Run options are kept simple. You can run the script directly from within Padre, which launches an external xterm window with the running code. The main Padre window remains open whilst running the script, so it’s easy to close the xterm session and make the necessary changes in Padre and re-run the script. It handles it all very well and I experienced no crashes or irregular behavior.
I dabbled around with the Debugger also. It has a nice debugging tool which you can run-until-break. Upon breakage, it gives you a debugging prompt. Yet prior to running this, Padre saves your file to your specified location. This is a good thing because launching a run-until-break in the debugger closed Padre completely. Once you are finished debugging, you have to manually re-open Padre to resume working on your code. I didn’t really like that method, but I am just lazy and would have preferred Padre to stay open in the background so I could resume work once the running script was complete and closed, without requiring the user to re-open Padre.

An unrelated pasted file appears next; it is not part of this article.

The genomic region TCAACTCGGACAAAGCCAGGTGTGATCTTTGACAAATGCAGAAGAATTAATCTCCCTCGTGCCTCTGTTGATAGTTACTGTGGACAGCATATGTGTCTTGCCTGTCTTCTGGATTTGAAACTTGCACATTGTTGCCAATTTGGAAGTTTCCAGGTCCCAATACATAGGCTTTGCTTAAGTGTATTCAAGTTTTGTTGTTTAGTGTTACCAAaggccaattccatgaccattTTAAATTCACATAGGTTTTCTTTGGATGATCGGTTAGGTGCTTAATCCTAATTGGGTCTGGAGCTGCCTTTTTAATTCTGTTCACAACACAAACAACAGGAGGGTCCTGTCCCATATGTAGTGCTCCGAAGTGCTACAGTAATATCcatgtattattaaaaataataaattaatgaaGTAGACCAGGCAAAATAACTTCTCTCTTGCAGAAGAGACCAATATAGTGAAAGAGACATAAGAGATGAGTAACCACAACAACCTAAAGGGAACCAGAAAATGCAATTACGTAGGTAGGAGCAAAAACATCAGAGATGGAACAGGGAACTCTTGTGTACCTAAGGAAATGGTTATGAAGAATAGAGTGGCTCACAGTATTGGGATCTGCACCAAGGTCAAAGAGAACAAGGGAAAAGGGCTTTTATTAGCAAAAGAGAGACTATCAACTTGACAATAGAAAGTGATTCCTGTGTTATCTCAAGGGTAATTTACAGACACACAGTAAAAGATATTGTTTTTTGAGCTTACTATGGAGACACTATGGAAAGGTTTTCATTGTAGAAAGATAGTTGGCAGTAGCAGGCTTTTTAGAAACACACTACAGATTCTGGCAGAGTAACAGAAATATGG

The Plug-in Manager didn’t really have anything to excite me with. It displays the current Plug-ins, what is installed and enabled/disabled. Personally, I found everything that I would use within Padre itself and didn’t feel the need to go searching for and installing plug-ins. The support and option is there if plug-ins are your thing. But for now, you’re on your own with that one.